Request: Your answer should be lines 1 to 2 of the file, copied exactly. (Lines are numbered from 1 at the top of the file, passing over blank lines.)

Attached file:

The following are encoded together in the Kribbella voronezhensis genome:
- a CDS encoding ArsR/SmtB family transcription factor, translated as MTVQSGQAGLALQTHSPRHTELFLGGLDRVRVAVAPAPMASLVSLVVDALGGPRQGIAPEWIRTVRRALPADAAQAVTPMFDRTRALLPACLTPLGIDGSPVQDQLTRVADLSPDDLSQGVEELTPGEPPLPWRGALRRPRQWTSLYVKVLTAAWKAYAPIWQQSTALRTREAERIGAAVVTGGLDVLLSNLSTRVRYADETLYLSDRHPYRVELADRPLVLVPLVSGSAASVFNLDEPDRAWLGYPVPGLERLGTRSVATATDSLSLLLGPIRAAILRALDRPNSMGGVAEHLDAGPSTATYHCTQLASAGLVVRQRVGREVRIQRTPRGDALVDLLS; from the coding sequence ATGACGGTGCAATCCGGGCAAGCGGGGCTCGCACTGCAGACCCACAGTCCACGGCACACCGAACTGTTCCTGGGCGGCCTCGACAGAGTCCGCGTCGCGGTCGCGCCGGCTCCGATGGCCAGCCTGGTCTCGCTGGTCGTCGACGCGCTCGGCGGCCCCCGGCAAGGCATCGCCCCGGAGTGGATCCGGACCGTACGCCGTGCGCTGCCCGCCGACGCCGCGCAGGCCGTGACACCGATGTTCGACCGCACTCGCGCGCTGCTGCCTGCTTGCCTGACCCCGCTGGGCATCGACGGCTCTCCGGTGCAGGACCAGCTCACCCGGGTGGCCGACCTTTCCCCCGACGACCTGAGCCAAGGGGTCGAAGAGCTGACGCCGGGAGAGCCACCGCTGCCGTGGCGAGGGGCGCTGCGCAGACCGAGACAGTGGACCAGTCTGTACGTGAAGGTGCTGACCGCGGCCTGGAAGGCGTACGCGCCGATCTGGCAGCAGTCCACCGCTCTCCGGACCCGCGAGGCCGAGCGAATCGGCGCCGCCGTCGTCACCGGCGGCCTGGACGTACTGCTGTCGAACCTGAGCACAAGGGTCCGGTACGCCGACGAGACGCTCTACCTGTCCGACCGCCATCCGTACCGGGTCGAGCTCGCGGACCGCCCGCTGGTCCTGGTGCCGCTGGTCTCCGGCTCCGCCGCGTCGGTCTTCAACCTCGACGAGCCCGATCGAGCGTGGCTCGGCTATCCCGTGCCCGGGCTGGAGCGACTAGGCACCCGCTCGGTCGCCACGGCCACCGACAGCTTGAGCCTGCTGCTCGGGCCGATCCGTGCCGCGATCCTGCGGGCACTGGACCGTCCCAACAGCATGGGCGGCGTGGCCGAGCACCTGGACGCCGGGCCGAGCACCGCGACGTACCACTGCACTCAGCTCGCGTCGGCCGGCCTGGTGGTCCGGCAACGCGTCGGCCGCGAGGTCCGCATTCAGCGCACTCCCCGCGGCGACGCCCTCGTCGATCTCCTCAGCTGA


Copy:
The following are encoded together in the Kribbella voronezhensis genome:
- a CDS encoding ArsR/SmtB family transcription factor, translated as MTVQSGQAGLALQTHSPRHTELFLGGLDRVRVAVAPAPMASLVSLVVDALGGPRQGIAPEWIRTVRRALPADAAQAVTPMFDRTRALLPACLTPLGIDGSPVQDQLTRVADLSPDDLSQGVEELTPGEPPLPWRGALRRPRQWTSLYVKVLTAAWKAYAPIWQQSTALRTREAERIGAAVVTGGLDVLLSNLSTRVRYADETLYLSDRHPYRVELADRPLVLVPLVSGSAASVFNLDEPDRAWLGYPVPGLERLGTRSVATATDSLSLLLGPIRAAILRALDRPNSMGGVAEHLDAGPSTATYHCTQLASAGLVVRQRVGREVRIQRTPRGDALVDLLS; from the coding sequence ATGACGGTGCAATCCGGGCAAGCGGGGCTCGCACTGCAGACCCACAGTCCACGGCACACCGAACTGTTCCTGGGCGGCCTCGACAGAGTCCGCGTCGCGGTCGCGCCGGCTCCGATGGCCAGCCTGGTCTCGCTGGTCGTCGACGCGCTCGGCGGCCCCCGGCAAGGCATCGCCCCGGAGTGGATCCGGACCGTACGCCGTGCGCTGCCCGCCGACGCCGCGCAGGCCGTGACACCGATGTTCGACCGCACTCGCGCGCTGCTGCCTGCTTGCCTGACCCCGCTGGGCATCGACGGCTCTCCGGTGCAGGACCAGCTCACCCGGGTGGCCGACCTTTCCCCCGACGACCTGAGCCAAGGGGTCGAAGAGCTGACGCCGGGAGAGCCACCGCTGCCGTGGCGAGGGGCGCTGCGCAGACCGAGACAGTGGACCAGTCTGTACGTGAAGGTGCTGACCGCGGCCTGGAAGGCGTACGCGCCGATCTGGCAGCAGTCCACCGCTCTCCGGACCCGCGAGGCCGAGCGAATCGGCGCCGCCGTCGTCACCGGCGGCCTGGACGTACTGCTGTCGAACCTGAGCACAAGGGTCCGGTACGCCGACGAGACGCTCTACCTGTCCGACCGCCATCCGTACCGGGTCGAGCTCGCGGACCGCCCGCTGGTCCTGGTGCCGCTGGTCTCCGGCTCCGCCGCGTCGGTCTTCAACCTCGACGAGCCCGATCGAGCGTGGCTCGGCTATCCCGTGCCCGGGCTGGAGCGACTAGGCACCCGCTCGGTCGCCACGGCCACCGACAGCTTGAGCCTGCTGCTCGGGCCGATCCGTGCCGCGATCCTGCGGGCACTGGACCGTCCCAACAGCATGGGCGGCGTGGCCGAGCACCTGGACGCCGGGCCGAGCACCGCGACGTACCACTGCACTCAGCTCGCGTCGGCCGGCCTGGTGGTCCGGCAACGCGTCGGCCGCGAGGTCCGCATTCAGCGCACTCCCCGCGGCGACGCCCTCGTCGATCTCCTCAGCTGA